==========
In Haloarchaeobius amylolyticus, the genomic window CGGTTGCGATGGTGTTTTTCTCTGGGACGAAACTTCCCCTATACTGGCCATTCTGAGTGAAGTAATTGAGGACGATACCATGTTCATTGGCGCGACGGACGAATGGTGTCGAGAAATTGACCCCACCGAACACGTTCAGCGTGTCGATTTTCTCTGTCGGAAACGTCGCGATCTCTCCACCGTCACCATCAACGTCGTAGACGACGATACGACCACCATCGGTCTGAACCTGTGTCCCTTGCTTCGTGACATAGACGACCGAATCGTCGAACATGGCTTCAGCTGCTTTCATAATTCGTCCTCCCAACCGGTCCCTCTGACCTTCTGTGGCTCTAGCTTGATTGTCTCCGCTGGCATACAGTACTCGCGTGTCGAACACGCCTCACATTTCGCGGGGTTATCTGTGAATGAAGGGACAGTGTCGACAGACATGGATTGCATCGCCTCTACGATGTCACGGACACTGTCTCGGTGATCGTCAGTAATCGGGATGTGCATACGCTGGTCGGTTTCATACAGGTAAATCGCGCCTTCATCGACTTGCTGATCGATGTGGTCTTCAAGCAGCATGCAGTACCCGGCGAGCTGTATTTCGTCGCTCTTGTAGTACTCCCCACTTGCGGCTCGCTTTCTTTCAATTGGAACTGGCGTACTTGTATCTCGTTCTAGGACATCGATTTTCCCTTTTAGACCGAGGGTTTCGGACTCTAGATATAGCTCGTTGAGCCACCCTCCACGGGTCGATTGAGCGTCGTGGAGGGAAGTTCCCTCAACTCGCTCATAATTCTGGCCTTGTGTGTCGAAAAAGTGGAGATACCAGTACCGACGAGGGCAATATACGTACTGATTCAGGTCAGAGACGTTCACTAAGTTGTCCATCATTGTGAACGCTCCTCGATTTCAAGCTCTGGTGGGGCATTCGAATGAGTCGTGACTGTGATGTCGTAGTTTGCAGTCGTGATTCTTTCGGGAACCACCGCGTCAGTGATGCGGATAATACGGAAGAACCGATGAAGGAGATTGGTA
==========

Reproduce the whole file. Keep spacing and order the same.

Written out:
In Haloarchaeobius amylolyticus, the genomic window CGGTTGCGATGGTGTTTTTCTCTGGGACGAAACTTCCCCTATACTGGCCATTCTGAGTGAAGTAATTGAGGACGATACCATGTTCATTGGCGCGACGGACGAATGGTGTCGAGAAATTGACCCCACCGAACACGTTCAGCGTGTCGATTTTCTCTGTCGGAAACGTCGCGATCTCTCCACCGTCACCATCAACGTCGTAGACGACGATACGACCACCATCGGTCTGAACCTGTGTCCCTTGCTTCGTGACATAGACGACCGAATCGTCGAACATGGCTTCAGCTGCTTTCATAATTCGTCCTCCCAACCGGTCCCTCTGACCTTCTGTGGCTCTAGCTTGATTGTCTCCGCTGGCATACAGTACTCGCGTGTCGAACACGCCTCACATTTCGCGGGGTTATCTGTGAATGAAGGGACAGTGTCGACAGACATGGATTGCATCGCCTCTACGATGTCACGGACACTGTCTCGGTGATCGTCAGTAATCGGGATGTGCATACGCTGGTCGGTTTCATACAGGTAAATCGCGCCTTCATCGACTTGCTGATCGATGTGGTCTTCAAGCAGCATGCAGTACCCGGCGAGCTGTATTTCGTCGCTCTTGTAGTACTCCCCACTTGCGGCTCGCTTTCTTTCAATTGGAACTGGCGTACTTGTATCTCGTTCTAGGACATCGATTTTCCCTTTTAGACCGAGGGTTTCGGACTCTAGATATAGCTCGTTGAGCCACCCTCCACGGGTCGATTGAGCGTCGTGGAGGGAAGTTCCCTCAACTCGCTCATAATTCTGGCCTTGTGTGTCGAAAAAGTGGAGATACCAGTACCGACGAGGGCAATATACGTACTGATTCAGGTCAGAGACGTTCACTAAGTTGTCCATCATTGTGAACGCTCCTCGATTTCAAGCTCTGGTGGGGCATTCGAATGAGTCGTGACTGTGATGTCGTAGTTTGCAGTCGTGATTCTTTCGGGAACCACCGCGTCAGTGATGCGGATAATACGGAAGAACCGATGAAGGAGATTGGTA